Wall Visibility, and Vision/Light Ranges
Hey Folks! A bit more progress today, as you can see from the image. I got a slightly better wall visibility trick working, and I'm working on limiting vision/light range.
Yesterday's trick to get walls visible was a bit hacky, and I wasn't thrilled with it. I basically just extended the vision rays outward a bit so they revealed chunks of the walls that stopped them. However, it revealed walls in weird slanting angles, and it was a bit distracting when they moved around. Interesting to look at, but for the wrong reasons.
As a test, I scrapped that approach and tried a different one. Namely, what if I add extra quads to the end of each vision cone, covering the block that stopped it? Then, when it comes time to render, those blockers (walls, furniture, etc.) are fully exposed to the viewer, but everything behind it remains hidden.
You can see it in action in today's image, and I think that's probably how I'll keep it. In first person view, we'd be seeing these walls for what they are, so it makes sense to show the top-down user what they are, too. Even if it is a bit unrealistic.
The next feature that's missing is range. The current system requires bounding objects placed beyond the camera to stop the rays. Otherwise they'd continue on forever, which could mean a lot of wasted processing. By applying a limited range, I can basically ignore light pools that are 100% outside of the screen, or player vision range if I limit that.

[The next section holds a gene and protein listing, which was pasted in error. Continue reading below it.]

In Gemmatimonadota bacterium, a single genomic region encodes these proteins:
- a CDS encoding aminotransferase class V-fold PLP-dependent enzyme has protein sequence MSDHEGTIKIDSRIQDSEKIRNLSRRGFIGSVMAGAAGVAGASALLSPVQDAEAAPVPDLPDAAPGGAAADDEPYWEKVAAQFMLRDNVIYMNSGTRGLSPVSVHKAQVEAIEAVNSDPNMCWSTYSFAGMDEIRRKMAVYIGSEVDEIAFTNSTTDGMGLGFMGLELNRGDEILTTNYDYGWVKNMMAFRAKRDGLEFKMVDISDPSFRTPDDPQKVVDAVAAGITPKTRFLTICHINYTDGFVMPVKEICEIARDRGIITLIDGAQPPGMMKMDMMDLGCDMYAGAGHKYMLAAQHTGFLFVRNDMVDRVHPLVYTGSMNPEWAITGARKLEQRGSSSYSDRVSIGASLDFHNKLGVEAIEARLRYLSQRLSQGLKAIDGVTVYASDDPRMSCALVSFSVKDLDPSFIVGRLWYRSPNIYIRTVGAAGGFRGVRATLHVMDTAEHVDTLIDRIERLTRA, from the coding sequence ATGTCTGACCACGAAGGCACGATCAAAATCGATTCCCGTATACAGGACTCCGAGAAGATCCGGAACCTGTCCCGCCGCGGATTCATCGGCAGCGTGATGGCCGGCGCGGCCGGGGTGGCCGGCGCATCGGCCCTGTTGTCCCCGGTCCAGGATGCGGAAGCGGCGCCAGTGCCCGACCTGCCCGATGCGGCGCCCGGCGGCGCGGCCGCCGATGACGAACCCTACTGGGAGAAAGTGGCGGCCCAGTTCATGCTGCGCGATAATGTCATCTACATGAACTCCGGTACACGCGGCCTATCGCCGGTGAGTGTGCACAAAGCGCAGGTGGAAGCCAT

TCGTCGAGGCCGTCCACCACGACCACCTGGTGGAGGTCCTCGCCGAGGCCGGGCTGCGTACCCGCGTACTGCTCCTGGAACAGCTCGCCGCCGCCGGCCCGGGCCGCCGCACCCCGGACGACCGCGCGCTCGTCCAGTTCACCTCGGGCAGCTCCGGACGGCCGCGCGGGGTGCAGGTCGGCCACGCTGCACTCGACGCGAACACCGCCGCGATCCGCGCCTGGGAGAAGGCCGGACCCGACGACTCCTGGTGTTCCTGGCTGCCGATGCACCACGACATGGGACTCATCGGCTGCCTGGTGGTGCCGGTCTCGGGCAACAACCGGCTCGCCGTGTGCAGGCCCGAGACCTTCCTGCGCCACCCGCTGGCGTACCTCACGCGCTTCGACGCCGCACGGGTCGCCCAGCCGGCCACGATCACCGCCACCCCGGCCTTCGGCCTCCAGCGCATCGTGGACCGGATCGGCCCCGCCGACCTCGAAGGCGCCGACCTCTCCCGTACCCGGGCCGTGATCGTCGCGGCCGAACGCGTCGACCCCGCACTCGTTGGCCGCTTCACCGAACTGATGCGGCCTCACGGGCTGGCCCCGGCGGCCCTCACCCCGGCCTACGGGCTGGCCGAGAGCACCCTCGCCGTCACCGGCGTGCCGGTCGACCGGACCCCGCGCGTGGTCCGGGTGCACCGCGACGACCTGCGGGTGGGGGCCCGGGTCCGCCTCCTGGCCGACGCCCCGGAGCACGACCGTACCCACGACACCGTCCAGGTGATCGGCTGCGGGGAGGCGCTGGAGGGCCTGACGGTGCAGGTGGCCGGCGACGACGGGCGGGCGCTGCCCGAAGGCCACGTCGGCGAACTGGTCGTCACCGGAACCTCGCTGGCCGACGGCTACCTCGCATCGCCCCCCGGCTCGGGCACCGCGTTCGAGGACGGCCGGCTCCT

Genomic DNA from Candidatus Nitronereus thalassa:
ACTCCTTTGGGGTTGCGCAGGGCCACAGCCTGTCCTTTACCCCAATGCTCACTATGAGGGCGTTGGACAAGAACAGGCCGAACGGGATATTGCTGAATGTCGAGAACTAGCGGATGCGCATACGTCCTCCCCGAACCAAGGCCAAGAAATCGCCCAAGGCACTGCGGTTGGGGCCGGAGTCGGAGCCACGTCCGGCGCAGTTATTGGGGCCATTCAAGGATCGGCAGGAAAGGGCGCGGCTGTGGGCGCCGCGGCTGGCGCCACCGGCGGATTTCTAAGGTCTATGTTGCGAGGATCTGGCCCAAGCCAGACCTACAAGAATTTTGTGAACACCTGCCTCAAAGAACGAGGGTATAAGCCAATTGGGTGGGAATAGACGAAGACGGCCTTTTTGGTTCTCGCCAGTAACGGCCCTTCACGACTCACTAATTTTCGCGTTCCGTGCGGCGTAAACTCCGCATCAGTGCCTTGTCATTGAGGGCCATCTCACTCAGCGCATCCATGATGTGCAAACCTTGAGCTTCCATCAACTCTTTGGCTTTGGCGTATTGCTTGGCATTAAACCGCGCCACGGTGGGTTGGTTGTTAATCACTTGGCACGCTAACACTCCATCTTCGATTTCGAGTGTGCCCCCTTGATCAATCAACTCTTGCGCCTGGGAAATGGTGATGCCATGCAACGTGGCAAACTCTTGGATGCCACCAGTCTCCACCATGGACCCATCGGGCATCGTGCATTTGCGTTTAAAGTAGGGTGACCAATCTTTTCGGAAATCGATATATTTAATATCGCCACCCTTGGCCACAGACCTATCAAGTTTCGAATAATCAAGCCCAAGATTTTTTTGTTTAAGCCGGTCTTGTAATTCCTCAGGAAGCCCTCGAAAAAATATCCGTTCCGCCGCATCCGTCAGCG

So far, it kind of works. I was able to get it to produce acceptable results when the spaces were tightly-packed. But it broke as soon as the player entered a wide open area. Imagine an analog clock face, and a situation where we can see everything from 2 o'clock to 9 o'clock. It's a big, sweeping angle from upper right, through the bottom, to the left. The visibility code tries to draw a triangle from the middle of the clock to 2 and then 9, and we end up with a thin sliver running between them, instead of a fat semicircle covering the lower half of the clock.
The solution, I'm hoping, is to notice when these angles are really far apart, and insert some segments in there so we never do more than 45 degrees at a time. So even if we were in an open field, the game would draw an octagon around the center. And in the case of lights, with a radius slightly larger than the light range, so we don't see the hard edges.
That's the theory. Still working out the kinks!